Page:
Danny Robbins, Associated Press
CENTER, Texas — The district attorney in a Texas county with a well-known drug-trafficking route repeatedly allowed suspected drug runners and money launderers to receive light sentences — or escape criminal charges altogether — if they forfeited their cash to prosecutors.
As a result, authorities collected more than $800,000 in less than a year using a practice that essentially let suspects buy their way out of allegations that, if proven, would probably have resulted in prison sentences.
"They were looking out for the treasury of their county instead of doing the job of protecting society," said R. Christopher Goldsmith, a Houston attorney who represented one of the defendants.
The system engineered by Shelby County District Attorney Lynda Kaye Russell is now one focus of a federal criminal investigation that is also reviewing whether Russell and other law enforcement officials targeted black motorists for traffic stops.
Interviews, court records and other documents reviewed by The Associated Press show numerous examples of suspects who went unpunished or got unusually light sentences after turning over tens or hundreds of thousands of dollars.
The money from those and other defendants increased the DA's forfeiture account by more than two hundredfold and helped ease a tight budget. The county's former auditor has testified that at least a portion of it was spent on campaign materials, parades, holiday decorations, food, flowers, gifts and charitable contributions.
In one instance, a man accused of transporting 15 kilos of cocaine and more than $80,000 in cash got probation after forfeiting the money to the district attorney. When the Justice Department learned about the deal, federal officials regarded it as so outlandish that they took the rare step of building their own case.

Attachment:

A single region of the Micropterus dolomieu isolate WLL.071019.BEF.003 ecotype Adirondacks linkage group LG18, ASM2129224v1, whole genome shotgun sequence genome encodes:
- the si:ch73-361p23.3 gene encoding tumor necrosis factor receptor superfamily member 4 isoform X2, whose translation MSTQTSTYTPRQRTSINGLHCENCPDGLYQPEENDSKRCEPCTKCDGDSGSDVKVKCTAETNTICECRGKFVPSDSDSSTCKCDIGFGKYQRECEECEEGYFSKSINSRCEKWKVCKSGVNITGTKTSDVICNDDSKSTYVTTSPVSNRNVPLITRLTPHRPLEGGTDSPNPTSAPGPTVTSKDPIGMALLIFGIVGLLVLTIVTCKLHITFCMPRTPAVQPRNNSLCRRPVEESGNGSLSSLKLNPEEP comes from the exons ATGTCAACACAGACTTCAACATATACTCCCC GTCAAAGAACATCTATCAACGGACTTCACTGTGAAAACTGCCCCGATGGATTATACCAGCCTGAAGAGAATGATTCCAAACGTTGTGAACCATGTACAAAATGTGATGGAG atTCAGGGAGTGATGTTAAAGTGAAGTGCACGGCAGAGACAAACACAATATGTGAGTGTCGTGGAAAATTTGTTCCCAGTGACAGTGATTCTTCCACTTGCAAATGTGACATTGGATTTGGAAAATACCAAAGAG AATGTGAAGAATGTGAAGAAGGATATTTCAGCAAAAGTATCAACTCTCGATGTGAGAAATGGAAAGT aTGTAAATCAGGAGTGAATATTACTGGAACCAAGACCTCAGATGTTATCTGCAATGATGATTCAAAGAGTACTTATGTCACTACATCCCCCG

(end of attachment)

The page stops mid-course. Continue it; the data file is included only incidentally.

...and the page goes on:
In another case, a woman caught with more than $620,000 stuffed into Christmas presents walked away after reaching a similar agreement.
Russell, who has been district attorney in the county on the Texas-Louisiana border since 1999, did not respond to repeated requests for comment. She announced in June that she was resigning, effective at the end of the year, to care for her sick mother.
Law enforcement agencies across the country often seize money or property believed linked to criminal activity. If they can prove the link in civil court, authorities can take possession of it permanently. But it's highly unusual to make deals that provide suspects with freedom or leniency if they agree to forfeit their cash.
The Shelby County cases arose from traffic stops on U.S. Highway 59, which runs from the U.S.-Mexico border to Canada and is one of the nation's most notorious drug corridors.
Russell and other county law enforcement officials have been under investigation by the Department of Justice's civil-rights division since 2008, when they were named defendants in a class-action lawsuit stemming from traffic stops in the small town of Tenaha.
The lawsuit contends that a drug-enforcement program established by the town in 2006 was actually a scheme to threaten innocent motorists, most of them black, with money laundering charges if they didn't forfeit their cash.
In the program's first year, the DA's office and the law enforcement agencies that made the stops divvied up nearly $1 million in forfeited cash. That was a spectacular spike in income: Forfeitures had produced less than $2,000 the year before, according to reports filed with the Texas attorney general's office.
The class-action lawsuit has received national media attention, but the fact that the forfeiture deals were also made with people who fit the profile of "mules" transporting drugs or drug money is neither addressed by the complaint nor widely known outside Shelby County, about 175 miles northeast of Houston.
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